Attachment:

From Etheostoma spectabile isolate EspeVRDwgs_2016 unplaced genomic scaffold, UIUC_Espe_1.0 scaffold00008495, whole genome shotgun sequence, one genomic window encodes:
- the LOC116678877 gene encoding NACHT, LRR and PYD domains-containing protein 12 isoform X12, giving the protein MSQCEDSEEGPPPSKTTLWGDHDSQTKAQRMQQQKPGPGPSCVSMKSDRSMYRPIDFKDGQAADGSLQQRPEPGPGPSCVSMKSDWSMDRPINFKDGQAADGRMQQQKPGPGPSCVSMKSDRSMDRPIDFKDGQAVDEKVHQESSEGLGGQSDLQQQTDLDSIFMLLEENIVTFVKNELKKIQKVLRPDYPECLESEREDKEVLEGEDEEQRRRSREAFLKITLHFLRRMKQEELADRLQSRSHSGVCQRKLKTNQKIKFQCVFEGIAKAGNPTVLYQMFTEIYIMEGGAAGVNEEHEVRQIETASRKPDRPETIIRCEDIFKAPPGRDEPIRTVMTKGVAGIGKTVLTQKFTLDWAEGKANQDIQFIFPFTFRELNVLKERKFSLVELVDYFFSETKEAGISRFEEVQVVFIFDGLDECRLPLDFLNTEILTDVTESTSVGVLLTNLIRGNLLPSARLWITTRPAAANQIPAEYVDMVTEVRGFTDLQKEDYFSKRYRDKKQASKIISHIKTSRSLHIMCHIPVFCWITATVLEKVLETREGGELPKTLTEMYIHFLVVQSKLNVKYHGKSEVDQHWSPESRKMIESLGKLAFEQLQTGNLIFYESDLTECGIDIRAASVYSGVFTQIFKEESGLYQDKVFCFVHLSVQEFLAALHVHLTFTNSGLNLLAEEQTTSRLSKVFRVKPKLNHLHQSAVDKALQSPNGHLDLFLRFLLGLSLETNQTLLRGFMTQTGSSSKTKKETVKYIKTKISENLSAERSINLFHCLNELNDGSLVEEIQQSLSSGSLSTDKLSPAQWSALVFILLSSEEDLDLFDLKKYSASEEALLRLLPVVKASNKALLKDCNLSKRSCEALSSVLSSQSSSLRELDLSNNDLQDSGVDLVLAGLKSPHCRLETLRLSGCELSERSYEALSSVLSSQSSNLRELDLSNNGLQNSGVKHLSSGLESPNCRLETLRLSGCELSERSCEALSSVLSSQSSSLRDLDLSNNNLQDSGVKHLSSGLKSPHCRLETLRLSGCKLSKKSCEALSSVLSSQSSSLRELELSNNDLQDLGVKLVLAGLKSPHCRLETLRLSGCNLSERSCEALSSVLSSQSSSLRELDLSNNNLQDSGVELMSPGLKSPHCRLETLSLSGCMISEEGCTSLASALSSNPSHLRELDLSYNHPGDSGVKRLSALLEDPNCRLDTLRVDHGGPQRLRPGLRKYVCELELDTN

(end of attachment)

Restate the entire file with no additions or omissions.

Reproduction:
From Etheostoma spectabile isolate EspeVRDwgs_2016 unplaced genomic scaffold, UIUC_Espe_1.0 scaffold00008495, whole genome shotgun sequence, one genomic window encodes:
- the LOC116678877 gene encoding NACHT, LRR and PYD domains-containing protein 12 isoform X12, giving the protein MSQCEDSEEGPPPSKTTLWGDHDSQTKAQRMQQQKPGPGPSCVSMKSDRSMYRPIDFKDGQAADGSLQQRPEPGPGPSCVSMKSDWSMDRPINFKDGQAADGRMQQQKPGPGPSCVSMKSDRSMDRPIDFKDGQAVDEKVHQESSEGLGGQSDLQQQTDLDSIFMLLEENIVTFVKNELKKIQKVLRPDYPECLESEREDKEVLEGEDEEQRRRSREAFLKITLHFLRRMKQEELADRLQSRSHSGVCQRKLKTNQKIKFQCVFEGIAKAGNPTVLYQMFTEIYIMEGGAAGVNEEHEVRQIETASRKPDRPETIIRCEDIFKAPPGRDEPIRTVMTKGVAGIGKTVLTQKFTLDWAEGKANQDIQFIFPFTFRELNVLKERKFSLVELVDYFFSETKEAGISRFEEVQVVFIFDGLDECRLPLDFLNTEILTDVTESTSVGVLLTNLIRGNLLPSARLWITTRPAAANQIPAEYVDMVTEVRGFTDLQKEDYFSKRYRDKKQASKIISHIKTSRSLHIMCHIPVFCWITATVLEKVLETREGGELPKTLTEMYIHFLVVQSKLNVKYHGKSEVDQHWSPESRKMIESLGKLAFEQLQTGNLIFYESDLTECGIDIRAASVYSGVFTQIFKEESGLYQDKVFCFVHLSVQEFLAALHVHLTFTNSGLNLLAEEQTTSRLSKVFRVKPKLNHLHQSAVDKALQSPNGHLDLFLRFLLGLSLETNQTLLRGFMTQTGSSSKTKKETVKYIKTKISENLSAERSINLFHCLNELNDGSLVEEIQQSLSSGSLSTDKLSPAQWSALVFILLSSEEDLDLFDLKKYSASEEALLRLLPVVKASNKALLKDCNLSKRSCEALSSVLSSQSSSLRELDLSNNDLQDSGVDLVLAGLKSPHCRLETLRLSGCELSERSYEALSSVLSSQSSNLRELDLSNNGLQNSGVKHLSSGLESPNCRLETLRLSGCELSERSCEALSSVLSSQSSSLRDLDLSNNNLQDSGVKHLSSGLKSPHCRLETLRLSGCKLSKKSCEALSSVLSSQSSSLRELELSNNDLQDLGVKLVLAGLKSPHCRLETLRLSGCNLSERSCEALSSVLSSQSSSLRELDLSNNNLQDSGVELMSPGLKSPHCRLETLSLSGCMISEEGCTSLASALSSNPSHLRELDLSYNHPGDSGVKRLSALLEDPNCRLDTLRVDHGGPQRLRPGLRKYVCELELDTN